Back in his Washington headquarters, the digital team is waiting for the footage.


(David Bythewood) #455

Republicans George Conway, Steve Schmidt, John Weaver, and Rick Wilson have launched the Lincoln Project in an effort to reclaim the GOP from Cult 45.

They certainly have their work cut out for them, but if they sow chaos in the GOP right now, I am for it.

We Are Republicans, and We Want Trump Defeated

The president and his enablers have replaced conservatism with an empty faith led by a bogus prophet.

Patriotism and the survival of our nation in the face of the crimes, corruption and corrosive nature of Donald Trump are a higher calling than mere politics. As Americans, we must stem the damage he and his followers are doing to the rule of law, the Constitution and the American character.

That’s why we are announcing the Lincoln Project, an effort to highlight our country’s story and values, and its people’s sacrifices and obligations. This effort transcends partisanship and is dedicated to nothing less than preservation of the principles that so many have fought for, on battlefields far from home and within their own communities.

This effort asks all Americans of all places, creeds and ways of life to join in the seminal task of our generation: restoring to this nation leadership and governance that respects the rule of law, recognizes the dignity of all people and defends the Constitution and American values at home and abroad.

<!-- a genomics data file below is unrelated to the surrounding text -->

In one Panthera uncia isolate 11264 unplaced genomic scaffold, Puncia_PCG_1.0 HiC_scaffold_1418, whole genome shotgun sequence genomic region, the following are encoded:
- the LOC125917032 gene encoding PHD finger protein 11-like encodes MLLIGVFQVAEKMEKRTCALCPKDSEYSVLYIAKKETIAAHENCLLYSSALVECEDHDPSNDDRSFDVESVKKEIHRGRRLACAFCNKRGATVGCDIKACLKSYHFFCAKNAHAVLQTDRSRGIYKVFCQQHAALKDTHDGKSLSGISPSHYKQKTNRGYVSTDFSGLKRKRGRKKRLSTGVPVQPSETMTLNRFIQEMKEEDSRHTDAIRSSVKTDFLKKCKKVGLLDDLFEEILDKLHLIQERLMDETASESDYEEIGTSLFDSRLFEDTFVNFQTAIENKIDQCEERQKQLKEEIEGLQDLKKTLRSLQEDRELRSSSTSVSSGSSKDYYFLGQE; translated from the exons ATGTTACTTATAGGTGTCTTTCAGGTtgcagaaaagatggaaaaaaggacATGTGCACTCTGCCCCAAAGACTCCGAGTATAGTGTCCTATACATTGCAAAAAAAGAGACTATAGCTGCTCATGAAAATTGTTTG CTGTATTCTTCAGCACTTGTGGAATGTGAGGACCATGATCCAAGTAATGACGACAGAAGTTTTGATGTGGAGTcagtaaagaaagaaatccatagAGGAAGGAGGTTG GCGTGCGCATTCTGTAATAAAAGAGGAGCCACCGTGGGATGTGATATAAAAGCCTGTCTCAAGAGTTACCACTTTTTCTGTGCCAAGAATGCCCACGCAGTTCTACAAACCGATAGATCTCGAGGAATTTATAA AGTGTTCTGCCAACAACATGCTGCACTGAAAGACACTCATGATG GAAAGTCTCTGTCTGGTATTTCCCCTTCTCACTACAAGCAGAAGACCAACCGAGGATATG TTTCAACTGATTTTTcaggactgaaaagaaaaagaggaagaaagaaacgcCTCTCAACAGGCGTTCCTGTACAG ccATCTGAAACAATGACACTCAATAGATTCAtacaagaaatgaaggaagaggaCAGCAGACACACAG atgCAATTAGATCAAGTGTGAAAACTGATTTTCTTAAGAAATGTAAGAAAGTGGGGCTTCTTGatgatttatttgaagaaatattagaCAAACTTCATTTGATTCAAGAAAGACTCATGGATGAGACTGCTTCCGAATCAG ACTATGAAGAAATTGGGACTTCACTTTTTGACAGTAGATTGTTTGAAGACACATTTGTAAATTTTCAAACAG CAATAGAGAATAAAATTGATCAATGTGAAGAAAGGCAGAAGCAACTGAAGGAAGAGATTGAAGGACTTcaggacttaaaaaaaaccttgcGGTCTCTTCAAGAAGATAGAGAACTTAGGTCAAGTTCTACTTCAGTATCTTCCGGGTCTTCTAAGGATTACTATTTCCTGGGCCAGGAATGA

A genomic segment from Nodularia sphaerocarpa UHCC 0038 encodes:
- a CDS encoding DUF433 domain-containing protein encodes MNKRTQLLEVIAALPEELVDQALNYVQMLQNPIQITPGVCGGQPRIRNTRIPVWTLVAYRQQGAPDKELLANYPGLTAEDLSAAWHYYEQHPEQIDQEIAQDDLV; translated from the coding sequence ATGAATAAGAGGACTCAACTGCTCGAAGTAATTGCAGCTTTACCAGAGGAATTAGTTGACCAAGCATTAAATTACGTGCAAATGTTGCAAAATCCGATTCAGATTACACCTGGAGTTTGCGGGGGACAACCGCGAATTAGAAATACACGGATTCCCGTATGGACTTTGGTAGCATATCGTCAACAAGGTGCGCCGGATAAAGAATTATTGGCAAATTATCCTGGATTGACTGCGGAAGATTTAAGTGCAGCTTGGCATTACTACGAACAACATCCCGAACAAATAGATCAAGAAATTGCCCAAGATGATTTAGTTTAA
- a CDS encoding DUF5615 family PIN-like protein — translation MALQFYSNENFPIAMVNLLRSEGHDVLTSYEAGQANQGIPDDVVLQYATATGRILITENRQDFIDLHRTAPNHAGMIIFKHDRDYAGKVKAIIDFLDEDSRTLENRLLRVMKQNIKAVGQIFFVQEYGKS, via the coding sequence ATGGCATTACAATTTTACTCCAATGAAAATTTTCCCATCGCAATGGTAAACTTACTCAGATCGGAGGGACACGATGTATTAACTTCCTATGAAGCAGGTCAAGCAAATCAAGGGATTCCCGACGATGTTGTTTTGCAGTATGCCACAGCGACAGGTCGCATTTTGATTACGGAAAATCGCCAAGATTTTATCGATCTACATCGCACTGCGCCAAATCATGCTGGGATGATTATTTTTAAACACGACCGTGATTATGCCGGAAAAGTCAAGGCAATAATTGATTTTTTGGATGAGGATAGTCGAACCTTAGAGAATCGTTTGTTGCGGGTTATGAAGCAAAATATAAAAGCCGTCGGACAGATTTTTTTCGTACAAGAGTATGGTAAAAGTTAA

Over these next 11 months, our efforts will be dedicated to defeating President Trump and Trumpism at the ballot box and to elect those patriots who will hold the line. We do not undertake this task lightly, nor from ideological preference. We have been, and remain, broadly conservative (or classically liberal) in our politics and outlooks. Our many policy differences with national Democrats remain, but our shared fidelity to the Constitution dictates a common effort.

The 2020 general election, by every indication, will be about persuasion, with turnout expected to be at record highs. Our efforts are aimed at persuading enough disaffected conservatives, Republicans and Republican-leaning independents in swing states and districts to help ensure a victory in the Electoral College, and congressional majorities that don’t enable or abet Mr. Trump’s violations of the Constitution, even if that means Democratic control of the Senate and an expanded Democratic majority in the House.

The American presidency transcends the individuals who occupy the Oval Office. Their personality becomes part of our national character. Their actions become our actions, for which we all share responsibility. Their willingness to act in accordance with the law and our tradition dictate how current and future leaders will act. Their commitment to order, civility and decency are reflected in American society.

Mr. Trump fails to meet the bar for this commitment. He has neither the moral compass nor the temperament to serve. His vision is limited to what immediately faces him — the problems and risks he chronically brings upon himself and for which others, from countless contractors and companies to the American people, ultimately bear the heaviest burden.

But this president’s actions are possible only with the craven acquiescence of congressional Republicans. They have done no less than abdicate their Article I responsibilities.

Indeed, national Republicans have done far worse than simply march along to Mr. Trump’s beat. Their defense of him is imbued with an ugliness, a meanness and a willingness to attack and slander those who have shed blood for our country, who have dedicated their lives and careers to its defense and its security, and whose job is to preserve the nation’s status as a beacon of hope.